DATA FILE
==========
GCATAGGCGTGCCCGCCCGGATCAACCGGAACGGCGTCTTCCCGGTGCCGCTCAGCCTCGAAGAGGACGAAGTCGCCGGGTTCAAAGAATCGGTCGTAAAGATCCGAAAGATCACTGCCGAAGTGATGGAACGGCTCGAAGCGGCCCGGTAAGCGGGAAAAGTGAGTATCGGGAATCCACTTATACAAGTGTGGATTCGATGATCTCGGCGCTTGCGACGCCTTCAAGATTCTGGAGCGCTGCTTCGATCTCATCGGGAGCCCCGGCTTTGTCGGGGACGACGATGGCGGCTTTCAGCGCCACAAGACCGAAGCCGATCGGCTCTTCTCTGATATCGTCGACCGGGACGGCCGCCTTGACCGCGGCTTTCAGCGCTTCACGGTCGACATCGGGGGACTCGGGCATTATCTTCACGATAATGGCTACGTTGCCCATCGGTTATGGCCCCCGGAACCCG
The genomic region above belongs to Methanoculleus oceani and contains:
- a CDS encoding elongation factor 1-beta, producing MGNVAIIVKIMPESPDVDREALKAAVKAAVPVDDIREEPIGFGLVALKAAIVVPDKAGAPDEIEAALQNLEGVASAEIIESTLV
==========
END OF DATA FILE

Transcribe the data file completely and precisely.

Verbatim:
GCATAGGCGTGCCCGCCCGGATCAACCGGAACGGCGTCTTCCCGGTGCCGCTCAGCCTCGAAGAGGACGAAGTCGCCGGGTTCAAAGAATCGGTCGTAAAGATCCGAAAGATCACTGCCGAAGTGATGGAACGGCTCGAAGCGGCCCGGTAAGCGGGAAAAGTGAGTATCGGGAATCCACTTATACAAGTGTGGATTCGATGATCTCGGCGCTTGCGACGCCTTCAAGATTCTGGAGCGCTGCTTCGATCTCATCGGGAGCCCCGGCTTTGTCGGGGACGACGATGGCGGCTTTCAGCGCCACAAGACCGAAGCCGATCGGCTCTTCTCTGATATCGTCGACCGGGACGGCCGCCTTGACCGCGGCTTTCAGCGCTTCACGGTCGACATCGGGGGACTCGGGCATTATCTTCACGATAATGGCTACGTTGCCCATCGGTTATGGCCCCCGGAACCCG
The genomic region above belongs to Methanoculleus oceani and contains:
- a CDS encoding elongation factor 1-beta, producing MGNVAIIVKIMPESPDVDREALKAAVKAAVPVDDIREEPIGFGLVALKAAIVVPDKAGAPDEIEAALQNLEGVASAEIIESTLV